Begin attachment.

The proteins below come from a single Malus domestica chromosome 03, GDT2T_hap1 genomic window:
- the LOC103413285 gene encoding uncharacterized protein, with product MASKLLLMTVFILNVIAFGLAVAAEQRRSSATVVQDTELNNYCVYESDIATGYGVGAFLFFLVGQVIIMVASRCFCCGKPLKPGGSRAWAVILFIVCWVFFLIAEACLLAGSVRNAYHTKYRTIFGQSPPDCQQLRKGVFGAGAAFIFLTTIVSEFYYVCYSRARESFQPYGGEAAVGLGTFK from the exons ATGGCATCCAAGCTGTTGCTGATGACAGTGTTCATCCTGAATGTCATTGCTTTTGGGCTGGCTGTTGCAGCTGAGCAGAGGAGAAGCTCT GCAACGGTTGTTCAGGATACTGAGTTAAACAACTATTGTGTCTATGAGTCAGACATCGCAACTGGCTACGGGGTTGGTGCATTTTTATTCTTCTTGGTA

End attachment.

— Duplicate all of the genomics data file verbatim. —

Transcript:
The proteins below come from a single Malus domestica chromosome 03, GDT2T_hap1 genomic window:
- the LOC103413285 gene encoding uncharacterized protein, with product MASKLLLMTVFILNVIAFGLAVAAEQRRSSATVVQDTELNNYCVYESDIATGYGVGAFLFFLVGQVIIMVASRCFCCGKPLKPGGSRAWAVILFIVCWVFFLIAEACLLAGSVRNAYHTKYRTIFGQSPPDCQQLRKGVFGAGAAFIFLTTIVSEFYYVCYSRARESFQPYGGEAAVGLGTFK from the exons ATGGCATCCAAGCTGTTGCTGATGACAGTGTTCATCCTGAATGTCATTGCTTTTGGGCTGGCTGTTGCAGCTGAGCAGAGGAGAAGCTCT GCAACGGTTGTTCAGGATACTGAGTTAAACAACTATTGTGTCTATGAGTCAGACATCGCAACTGGCTACGGGGTTGGTGCATTTTTATTCTTCTTGGTA